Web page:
Westover students share art with Afghan peers

Nia Gilmore Memory Project Artwork. Contributed

The pandemic has been made it difficult to form and maintain new connections with others during this time of isolation and social distancing, but an assignment that Westover School art teacher Sara Poskas gave to her Drawing I students has actually helped create a special bond between them and their counterparts in Afghanistan, half a world away.

This fall, Poskas’s four students — sophomores Jemima Paolucci of Washington, Charlotte Brown of Watertown, Nia Gilmore of Seattle, and Hayden Harlow of Goshen — took part in a global art exchange for an international non-profit organization called The Memory Project. “In this one-on-one exchange,” according to The Memory Project’s website, “American students engage in artistic peacebuilding by sharing handmade, heartfelt artwork with kids from countries that are culturally very different from the USA.” This year, students exchange artwork with their peers in Afghanistan, Russia, Pakistan, Syria, and Nigeria.

Poskas had heard about The Memory Project several years ago, and pandemic conditions created the opportunity to incorporate it into her Drawing curriculum. Poskas has been pleased with the results. “My students have been fully engaged in the Global Art Exchange Project, and each one is finding her way as an artist as she works from home.” As the students worked on the project’s assignments, she added, “we checked in on Zoom to share thoughts and intentions, as well as to address any questions.”

Each of Poskas’s four students were paired with a female Afghan student whose artwork was shared with them through The Memory Project. The Westover students were then asked to create artwork in response to the Afghan students’ work, drawing in any media they chose to make their images. “It is a bit of a conversation, if you like, between two people who have never met,” Poskas explained.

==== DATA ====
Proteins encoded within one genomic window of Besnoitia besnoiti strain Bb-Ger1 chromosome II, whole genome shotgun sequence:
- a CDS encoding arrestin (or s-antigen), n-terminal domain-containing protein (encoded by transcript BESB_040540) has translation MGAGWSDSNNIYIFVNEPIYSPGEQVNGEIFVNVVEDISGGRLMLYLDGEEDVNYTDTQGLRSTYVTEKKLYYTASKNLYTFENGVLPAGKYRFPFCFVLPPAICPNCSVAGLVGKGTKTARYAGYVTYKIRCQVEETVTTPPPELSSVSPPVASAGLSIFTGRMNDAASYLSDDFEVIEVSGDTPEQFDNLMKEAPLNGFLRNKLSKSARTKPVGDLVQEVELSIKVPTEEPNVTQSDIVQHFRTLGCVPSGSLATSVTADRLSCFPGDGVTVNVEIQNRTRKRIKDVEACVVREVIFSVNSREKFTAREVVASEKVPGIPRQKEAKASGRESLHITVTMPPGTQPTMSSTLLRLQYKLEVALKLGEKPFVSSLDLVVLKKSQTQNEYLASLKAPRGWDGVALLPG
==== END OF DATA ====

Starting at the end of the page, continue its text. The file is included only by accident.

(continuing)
“The girl I was making art for was only 11,” Paolucci said, “but her drawing was mature and sweet.”

“I definitely felt connected to the girls after seeing their artwork and faces,” Harlow said. “Their artwork was really incredible and I love the hope it displayed.”

Afghan student art work for Nia Gilmore. Contributed

“I was impressed by how many different ways their art was communicated,” Gilmore said, “whether in words or in drawings. It gave me a new perspective on the situations of others and the importance of art and peace to them.”

Brown was inspired by the artistry of the Afghan student with whom she was paired. “I loved her artwork,” she said. “She was able to bring life to the landscape she drew. She created a landscape of mountains, so I wanted to connect with hers while also portraying what space I felt calm and peace in, so I created a sunrise over the ocean.” For Brown, the suns rising over different environments symbolized “that there is always hope.”

The project was such a success that Poskas plans to include it again for students taking her Drawing I course during the spring semester, though they may be working with students from one of the other countries included in this year’s program.

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